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Paul Bodden: All About...

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Paul Bodden

I WRITE CABARET AND THEATER SONGS HERE IN MY NATIVE NEW YORK CITY.
My songs show the influence of my wide-ranging musical interests: Blues artists like Big Bill Broonzy, Muddy Waters and Mississippi John Hurt; Jazz singers like Billie Holiday, Louis Armstrong and Ella Fitzgerald; Songwriters like Fats Waller, Kurt Weill and Harold Arlen; Bob Dylan, Paul Simon, and Joni Mitchell; as well as John Bucchino and Ricky Ian Gordon; all mixed up with a big dollop of modern classical music. “You do write some great stuff!” says veteran cabaret singer/piano player, Steve Ross.

A CD RECORDING 14 OF MY SONGS IS AVAILABLE FOR SALE:

“I LOSE MY HEART (AND OTHER BODY PARTS…)”

The mood of these songs is by turns funny, dark, passionate and open hearted. Singers who hear the songs want to use them in their shows and concerts.

My musical director, Seth Weinstein, and I went into the studio and laid down piano and vocal tracks for 14 of my songs. Considering that it was my first time in a recording studio, the experience was surprisingly pleasant, easy and fun. No doubt, engineer, Chip M. Fabrizi of PPI Recording, had something to do with that.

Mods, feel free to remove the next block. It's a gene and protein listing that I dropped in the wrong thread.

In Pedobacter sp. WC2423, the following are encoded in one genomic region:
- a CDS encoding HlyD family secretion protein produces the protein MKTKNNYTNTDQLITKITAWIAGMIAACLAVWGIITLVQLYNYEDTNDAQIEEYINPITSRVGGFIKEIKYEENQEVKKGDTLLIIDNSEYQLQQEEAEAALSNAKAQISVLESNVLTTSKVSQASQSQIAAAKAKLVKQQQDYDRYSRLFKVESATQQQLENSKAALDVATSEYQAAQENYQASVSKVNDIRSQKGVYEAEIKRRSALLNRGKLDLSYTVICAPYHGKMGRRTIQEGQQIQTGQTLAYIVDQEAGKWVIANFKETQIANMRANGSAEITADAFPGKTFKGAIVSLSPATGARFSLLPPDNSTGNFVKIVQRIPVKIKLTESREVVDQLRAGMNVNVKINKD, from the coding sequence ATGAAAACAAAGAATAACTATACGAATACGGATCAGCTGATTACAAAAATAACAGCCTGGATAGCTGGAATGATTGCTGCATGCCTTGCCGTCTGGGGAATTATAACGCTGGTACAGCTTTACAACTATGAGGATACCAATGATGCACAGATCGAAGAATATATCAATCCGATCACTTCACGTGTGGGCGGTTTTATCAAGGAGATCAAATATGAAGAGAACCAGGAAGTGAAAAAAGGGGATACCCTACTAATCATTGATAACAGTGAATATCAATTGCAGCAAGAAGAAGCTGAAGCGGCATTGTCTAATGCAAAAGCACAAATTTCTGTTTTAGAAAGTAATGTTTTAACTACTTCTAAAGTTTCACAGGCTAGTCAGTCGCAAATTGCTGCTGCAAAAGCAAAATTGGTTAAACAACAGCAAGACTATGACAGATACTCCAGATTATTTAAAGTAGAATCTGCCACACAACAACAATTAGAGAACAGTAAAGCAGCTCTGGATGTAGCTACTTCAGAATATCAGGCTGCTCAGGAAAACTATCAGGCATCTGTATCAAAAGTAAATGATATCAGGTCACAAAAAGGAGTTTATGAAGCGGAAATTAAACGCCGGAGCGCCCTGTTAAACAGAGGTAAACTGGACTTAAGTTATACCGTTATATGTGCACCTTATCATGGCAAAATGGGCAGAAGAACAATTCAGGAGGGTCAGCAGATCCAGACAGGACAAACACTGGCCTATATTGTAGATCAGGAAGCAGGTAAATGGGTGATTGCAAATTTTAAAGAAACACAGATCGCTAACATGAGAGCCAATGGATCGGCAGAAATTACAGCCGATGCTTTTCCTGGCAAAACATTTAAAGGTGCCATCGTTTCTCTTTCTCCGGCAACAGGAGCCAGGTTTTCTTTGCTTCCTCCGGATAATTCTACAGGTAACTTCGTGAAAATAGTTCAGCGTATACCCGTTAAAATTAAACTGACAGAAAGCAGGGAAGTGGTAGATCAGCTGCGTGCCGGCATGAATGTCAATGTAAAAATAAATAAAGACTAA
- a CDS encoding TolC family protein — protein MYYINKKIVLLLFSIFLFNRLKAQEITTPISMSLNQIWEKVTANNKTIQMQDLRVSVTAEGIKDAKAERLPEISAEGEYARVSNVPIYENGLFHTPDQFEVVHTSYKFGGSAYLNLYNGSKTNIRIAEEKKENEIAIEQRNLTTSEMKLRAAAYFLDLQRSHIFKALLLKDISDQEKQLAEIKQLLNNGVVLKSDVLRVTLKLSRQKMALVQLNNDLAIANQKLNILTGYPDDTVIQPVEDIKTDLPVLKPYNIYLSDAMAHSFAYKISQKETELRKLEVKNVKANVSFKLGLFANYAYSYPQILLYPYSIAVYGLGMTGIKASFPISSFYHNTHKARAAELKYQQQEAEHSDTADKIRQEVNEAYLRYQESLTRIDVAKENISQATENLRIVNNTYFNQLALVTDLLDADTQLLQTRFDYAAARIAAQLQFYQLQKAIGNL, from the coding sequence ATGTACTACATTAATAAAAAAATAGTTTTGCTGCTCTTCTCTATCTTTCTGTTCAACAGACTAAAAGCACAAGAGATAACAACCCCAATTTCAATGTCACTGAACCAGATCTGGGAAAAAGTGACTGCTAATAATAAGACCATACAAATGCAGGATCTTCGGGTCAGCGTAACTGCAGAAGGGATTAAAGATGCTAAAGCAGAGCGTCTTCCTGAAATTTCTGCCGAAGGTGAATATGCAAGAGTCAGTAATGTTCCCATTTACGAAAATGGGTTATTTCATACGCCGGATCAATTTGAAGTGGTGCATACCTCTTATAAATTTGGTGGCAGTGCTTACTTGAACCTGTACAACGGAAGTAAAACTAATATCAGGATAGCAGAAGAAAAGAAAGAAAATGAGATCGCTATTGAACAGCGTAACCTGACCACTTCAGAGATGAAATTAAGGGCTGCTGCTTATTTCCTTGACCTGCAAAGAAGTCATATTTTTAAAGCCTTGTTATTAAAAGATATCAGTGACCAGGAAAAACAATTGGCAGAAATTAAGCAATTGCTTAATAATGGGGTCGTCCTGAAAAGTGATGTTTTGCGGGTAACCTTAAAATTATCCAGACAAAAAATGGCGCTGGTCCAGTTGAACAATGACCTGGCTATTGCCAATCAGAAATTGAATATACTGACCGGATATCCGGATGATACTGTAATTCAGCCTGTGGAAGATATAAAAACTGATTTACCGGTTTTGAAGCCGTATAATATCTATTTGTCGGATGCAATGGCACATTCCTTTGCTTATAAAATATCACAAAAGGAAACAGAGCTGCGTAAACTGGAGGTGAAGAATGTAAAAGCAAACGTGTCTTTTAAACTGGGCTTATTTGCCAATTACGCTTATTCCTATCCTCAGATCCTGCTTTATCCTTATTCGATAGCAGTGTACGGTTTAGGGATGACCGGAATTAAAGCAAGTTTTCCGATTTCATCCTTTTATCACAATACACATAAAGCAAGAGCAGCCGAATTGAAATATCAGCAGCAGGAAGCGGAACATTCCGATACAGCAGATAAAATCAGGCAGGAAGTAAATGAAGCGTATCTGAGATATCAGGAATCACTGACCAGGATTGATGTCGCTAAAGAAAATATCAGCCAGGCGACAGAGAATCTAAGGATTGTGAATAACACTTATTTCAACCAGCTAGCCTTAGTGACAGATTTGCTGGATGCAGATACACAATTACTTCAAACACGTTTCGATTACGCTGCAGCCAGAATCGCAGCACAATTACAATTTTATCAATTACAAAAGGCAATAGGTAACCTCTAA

My goal, however, is to have other singers and musicians perform and record the songs. If you are interested in obtaining sheet music or lead sheets, please email me via the CONTACT page.

I am also writing a musical about a boy living in the Projects on New York’s Lower East Side who imagines that he is a beautiful princess. (Can’t imagine where I came up with that story…) A reading of The Princess Musical is in the works.

Here’s what Steve Ross had to say about my last cabaret show:

“A real revelation … you are SUCH a wonderfully communicative singer. You bring such heartfelt intelligence to everything you sing and say...”
Stay tuned!

The Princess Musical - Work In Progress

I have been working on this musical, on and off, for about 12 years. A sit-down table reading of the first act is planned for early October 2011. A synopsis of Act One follows:

Taking place in NYC in 1962, this musical toggles between fantasy and realism. Karley, a highly imaginative 11-year old boy, is surrounded by a mostly female multi-racial family and lives within the tough macho culture of the low income projects of NYC’s Lower East Side.

One day, Karley discovers his inner Princess. The Princess (portrayed by a life-size puppet and sung by a countertenor) is impulsive and headstrong and develops an instant infatuation with Karley's sympathetic fifth grade teacher, Mr. Rubin.